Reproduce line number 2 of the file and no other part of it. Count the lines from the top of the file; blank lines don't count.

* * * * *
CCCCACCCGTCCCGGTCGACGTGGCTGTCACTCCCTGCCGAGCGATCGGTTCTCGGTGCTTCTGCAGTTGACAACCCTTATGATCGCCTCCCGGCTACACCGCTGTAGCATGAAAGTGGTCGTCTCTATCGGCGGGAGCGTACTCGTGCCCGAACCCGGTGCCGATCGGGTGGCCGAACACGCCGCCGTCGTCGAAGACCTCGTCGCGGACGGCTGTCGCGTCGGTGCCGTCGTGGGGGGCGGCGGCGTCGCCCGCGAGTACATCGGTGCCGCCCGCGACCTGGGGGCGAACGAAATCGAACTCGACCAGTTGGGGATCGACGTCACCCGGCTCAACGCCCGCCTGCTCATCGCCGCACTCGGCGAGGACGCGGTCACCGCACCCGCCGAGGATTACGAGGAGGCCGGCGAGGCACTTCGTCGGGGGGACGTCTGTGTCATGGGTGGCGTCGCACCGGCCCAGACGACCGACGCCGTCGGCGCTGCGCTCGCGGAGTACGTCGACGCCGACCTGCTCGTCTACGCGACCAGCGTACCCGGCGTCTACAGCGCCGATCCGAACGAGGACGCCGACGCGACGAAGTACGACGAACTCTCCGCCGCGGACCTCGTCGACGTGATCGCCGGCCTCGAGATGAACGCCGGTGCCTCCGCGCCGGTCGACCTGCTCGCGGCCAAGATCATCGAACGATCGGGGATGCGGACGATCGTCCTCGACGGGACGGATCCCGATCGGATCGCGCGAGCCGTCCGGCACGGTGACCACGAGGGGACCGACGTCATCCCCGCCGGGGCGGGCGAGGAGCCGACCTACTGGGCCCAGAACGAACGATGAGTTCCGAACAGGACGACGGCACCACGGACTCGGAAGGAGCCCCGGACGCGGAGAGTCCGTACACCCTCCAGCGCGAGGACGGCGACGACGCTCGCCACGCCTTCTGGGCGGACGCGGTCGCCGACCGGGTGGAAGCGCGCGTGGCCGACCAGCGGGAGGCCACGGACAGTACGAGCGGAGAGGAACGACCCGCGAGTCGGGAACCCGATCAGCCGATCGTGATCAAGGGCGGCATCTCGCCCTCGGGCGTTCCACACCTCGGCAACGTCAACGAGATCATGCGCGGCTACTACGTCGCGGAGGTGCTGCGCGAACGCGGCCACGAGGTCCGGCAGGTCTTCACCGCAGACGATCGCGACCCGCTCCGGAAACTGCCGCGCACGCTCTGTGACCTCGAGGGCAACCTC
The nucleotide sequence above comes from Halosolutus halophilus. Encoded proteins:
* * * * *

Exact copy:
The nucleotide sequence above comes from Halosolutus halophilus. Encoded proteins: